RE: Interfaces in python

My Idea was to, in python,  build something similar to java interfaces by having a parent class that raises a non implemented error if the function is not overwritten?
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Yes, you're correct. Python does not support interfaces like Java. But, we can achieve a somewhat similar result using Abstract Base Classes (ABCs) in Python. Here's a simple example: ```python from abc import ABC, abstractmethod class MyInterface(ABC): @abstractmethod def method_to_implement(self): pass ``` You define a class and mark it as an `ABC` by inheriting from `ABC`. Then, any method that must be implemented in a child class can be decorated with `@abstractmethod`. Here's how to use it: ```python class MyClass(MyInterface): def method_to_implement(self): print("Implemented method") MyClass().method_to_implement() # prints "Implemented method" ``` If you forget to implement the method, Python will raise a `TypeError`: ```python class MyClass(MyInterface): pass MyClass().method_to_implement() # raises "TypeError: Can't instantiate abstract class MyClass with abstract methods method_to_implement" ``` This is about as close to a Java Interface as you can get in Python. One thing to remember though is that Python's dynamic nature allows for a lot more flexibility and there might be simpler ways to achieve your goal without the need for something as strict as interfaces in Python. The concept of "Duck Typing" in Python is typically used instead of interfaces seen in statically typed languages.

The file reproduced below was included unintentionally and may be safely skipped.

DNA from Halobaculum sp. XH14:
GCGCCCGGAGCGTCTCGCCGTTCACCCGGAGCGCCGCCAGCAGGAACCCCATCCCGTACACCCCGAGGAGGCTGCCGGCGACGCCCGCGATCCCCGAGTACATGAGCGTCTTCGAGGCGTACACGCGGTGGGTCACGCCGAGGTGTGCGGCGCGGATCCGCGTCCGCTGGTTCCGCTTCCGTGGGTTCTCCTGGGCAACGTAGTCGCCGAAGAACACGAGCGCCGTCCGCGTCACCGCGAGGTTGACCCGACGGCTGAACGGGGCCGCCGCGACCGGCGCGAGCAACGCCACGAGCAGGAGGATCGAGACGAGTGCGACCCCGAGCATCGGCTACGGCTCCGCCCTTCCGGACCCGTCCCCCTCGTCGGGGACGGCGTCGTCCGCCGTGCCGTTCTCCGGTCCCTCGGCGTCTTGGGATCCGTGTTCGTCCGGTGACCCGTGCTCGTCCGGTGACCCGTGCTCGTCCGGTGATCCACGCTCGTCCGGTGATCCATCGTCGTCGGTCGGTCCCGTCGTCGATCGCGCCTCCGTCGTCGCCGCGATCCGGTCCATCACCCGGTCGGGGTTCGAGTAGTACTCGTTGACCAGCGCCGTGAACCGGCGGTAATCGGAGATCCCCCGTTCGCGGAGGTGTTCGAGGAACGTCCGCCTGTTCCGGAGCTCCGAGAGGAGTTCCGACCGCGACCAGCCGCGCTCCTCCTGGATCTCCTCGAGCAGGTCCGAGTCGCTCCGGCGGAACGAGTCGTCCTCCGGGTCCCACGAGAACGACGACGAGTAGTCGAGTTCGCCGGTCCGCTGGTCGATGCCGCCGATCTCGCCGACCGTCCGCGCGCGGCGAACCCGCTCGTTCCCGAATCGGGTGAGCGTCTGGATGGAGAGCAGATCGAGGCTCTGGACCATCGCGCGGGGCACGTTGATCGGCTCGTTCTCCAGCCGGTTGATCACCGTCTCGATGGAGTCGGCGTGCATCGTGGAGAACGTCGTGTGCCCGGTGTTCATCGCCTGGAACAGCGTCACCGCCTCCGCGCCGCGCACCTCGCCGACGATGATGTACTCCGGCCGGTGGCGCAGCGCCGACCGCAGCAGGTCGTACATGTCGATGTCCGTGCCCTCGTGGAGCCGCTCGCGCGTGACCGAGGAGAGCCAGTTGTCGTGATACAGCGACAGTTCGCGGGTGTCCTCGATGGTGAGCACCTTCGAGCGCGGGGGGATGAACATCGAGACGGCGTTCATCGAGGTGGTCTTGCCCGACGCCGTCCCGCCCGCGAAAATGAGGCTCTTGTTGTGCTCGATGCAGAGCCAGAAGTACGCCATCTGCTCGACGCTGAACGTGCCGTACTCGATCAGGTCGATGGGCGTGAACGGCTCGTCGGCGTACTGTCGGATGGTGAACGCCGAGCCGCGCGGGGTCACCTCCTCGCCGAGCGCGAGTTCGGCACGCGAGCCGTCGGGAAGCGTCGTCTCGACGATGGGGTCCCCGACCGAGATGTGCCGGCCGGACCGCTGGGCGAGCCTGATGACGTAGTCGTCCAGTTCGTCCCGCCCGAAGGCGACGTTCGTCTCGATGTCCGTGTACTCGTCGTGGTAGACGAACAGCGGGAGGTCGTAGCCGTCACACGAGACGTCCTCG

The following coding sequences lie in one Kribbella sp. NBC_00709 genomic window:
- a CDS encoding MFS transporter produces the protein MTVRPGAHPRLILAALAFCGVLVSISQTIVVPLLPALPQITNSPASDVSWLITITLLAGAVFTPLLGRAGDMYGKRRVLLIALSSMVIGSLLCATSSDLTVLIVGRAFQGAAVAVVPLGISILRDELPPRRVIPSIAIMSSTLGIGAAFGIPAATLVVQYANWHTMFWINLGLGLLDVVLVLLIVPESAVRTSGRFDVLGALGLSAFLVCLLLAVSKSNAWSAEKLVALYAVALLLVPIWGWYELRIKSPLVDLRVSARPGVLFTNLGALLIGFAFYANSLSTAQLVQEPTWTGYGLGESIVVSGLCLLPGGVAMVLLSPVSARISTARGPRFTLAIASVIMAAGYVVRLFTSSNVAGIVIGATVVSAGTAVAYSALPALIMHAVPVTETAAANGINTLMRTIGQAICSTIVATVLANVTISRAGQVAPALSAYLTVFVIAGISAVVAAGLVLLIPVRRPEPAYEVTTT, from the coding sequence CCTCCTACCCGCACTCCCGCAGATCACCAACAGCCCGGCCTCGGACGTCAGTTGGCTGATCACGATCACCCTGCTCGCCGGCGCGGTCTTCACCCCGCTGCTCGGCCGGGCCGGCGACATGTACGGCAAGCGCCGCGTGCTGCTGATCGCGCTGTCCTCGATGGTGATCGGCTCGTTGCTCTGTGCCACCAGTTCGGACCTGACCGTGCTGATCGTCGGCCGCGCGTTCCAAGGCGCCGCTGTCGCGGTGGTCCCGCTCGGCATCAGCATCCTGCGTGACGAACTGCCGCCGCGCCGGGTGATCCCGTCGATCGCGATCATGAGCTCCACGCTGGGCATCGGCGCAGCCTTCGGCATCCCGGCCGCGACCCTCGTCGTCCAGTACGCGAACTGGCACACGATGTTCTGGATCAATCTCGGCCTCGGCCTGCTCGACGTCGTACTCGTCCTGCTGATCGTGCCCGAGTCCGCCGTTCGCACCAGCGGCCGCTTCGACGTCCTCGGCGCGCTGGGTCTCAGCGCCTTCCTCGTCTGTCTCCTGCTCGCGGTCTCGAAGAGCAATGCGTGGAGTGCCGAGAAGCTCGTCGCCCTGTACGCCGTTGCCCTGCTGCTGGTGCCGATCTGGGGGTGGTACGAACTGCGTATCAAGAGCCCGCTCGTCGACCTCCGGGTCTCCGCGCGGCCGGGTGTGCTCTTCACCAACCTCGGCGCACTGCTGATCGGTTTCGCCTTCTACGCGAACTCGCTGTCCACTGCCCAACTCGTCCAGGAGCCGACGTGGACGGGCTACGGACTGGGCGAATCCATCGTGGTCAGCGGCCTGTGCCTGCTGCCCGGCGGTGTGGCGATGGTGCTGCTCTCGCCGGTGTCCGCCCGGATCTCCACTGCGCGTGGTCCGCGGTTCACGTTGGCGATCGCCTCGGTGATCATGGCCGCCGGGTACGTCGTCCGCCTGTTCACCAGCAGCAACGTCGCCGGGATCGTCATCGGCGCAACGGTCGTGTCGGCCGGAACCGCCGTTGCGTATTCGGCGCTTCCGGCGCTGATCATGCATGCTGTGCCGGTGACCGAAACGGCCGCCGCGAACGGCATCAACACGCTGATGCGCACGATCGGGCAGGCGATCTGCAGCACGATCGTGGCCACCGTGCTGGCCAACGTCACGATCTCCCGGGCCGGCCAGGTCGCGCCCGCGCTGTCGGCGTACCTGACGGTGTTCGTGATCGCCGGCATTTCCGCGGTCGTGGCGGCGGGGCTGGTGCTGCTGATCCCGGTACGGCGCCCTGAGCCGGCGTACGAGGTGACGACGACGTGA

Answered on August 5, 2023.
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